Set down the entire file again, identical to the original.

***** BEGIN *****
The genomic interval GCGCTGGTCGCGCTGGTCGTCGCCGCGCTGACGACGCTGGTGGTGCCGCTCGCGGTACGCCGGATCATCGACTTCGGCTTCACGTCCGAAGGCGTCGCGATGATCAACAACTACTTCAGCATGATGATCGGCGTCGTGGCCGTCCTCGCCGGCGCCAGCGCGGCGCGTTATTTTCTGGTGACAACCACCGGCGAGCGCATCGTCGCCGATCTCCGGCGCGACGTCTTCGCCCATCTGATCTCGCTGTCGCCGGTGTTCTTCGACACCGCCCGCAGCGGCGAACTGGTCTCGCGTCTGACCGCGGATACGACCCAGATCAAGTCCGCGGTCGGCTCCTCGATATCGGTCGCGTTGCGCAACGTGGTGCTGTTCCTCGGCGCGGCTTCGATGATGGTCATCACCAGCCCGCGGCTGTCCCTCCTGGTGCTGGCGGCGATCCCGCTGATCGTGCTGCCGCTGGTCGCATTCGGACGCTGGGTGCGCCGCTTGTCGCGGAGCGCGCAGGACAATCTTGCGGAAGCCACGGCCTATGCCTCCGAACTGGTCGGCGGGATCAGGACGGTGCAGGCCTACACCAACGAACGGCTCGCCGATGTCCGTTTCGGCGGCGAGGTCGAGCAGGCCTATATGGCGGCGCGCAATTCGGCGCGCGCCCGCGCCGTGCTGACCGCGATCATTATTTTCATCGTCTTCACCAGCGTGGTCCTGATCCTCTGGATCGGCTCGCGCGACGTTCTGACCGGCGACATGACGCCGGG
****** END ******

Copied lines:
The genomic interval GCGCTGGTCGCGCTGGTCGTCGCCGCGCTGACGACGCTGGTGGTGCCGCTCGCGGTACGCCGGATCATCGACTTCGGCTTCACGTCCGAAGGCGTCGCGATGATCAACAACTACTTCAGCATGATGATCGGCGTCGTGGCCGTCCTCGCCGGCGCCAGCGCGGCGCGTTATTTTCTGGTGACAACCACCGGCGAGCGCATCGTCGCCGATCTCCGGCGCGACGTCTTCGCCCATCTGATCTCGCTGTCGCCGGTGTTCTTCGACACCGCCCGCAGCGGCGAACTGGTCTCGCGTCTGACCGCGGATACGACCCAGATCAAGTCCGCGGTCGGCTCCTCGATATCGGTCGCGTTGCGCAACGTGGTGCTGTTCCTCGGCGCGGCTTCGATGATGGTCATCACCAGCCCGCGGCTGTCCCTCCTGGTGCTGGCGGCGATCCCGCTGATCGTGCTGCCGCTGGTCGCATTCGGACGCTGGGTGCGCCGCTTGTCGCGGAGCGCGCAGGACAATCTTGCGGAAGCCACGGCCTATGCCTCCGAACTGGTCGGCGGGATCAGGACGGTGCAGGCCTACACCAACGAACGGCTCGCCGATGTCCGTTTCGGCGGCGAGGTCGAGCAGGCCTATATGGCGGCGCGCAATTCGGCGCGCGCCCGCGCCGTGCTGACCGCGATCATTATTTTCATCGTCTTCACCAGCGTGGTCCTGATCCTCTGGATCGGCTCGCGCGACGTTCTGACCGGCGACATGACGCCGGG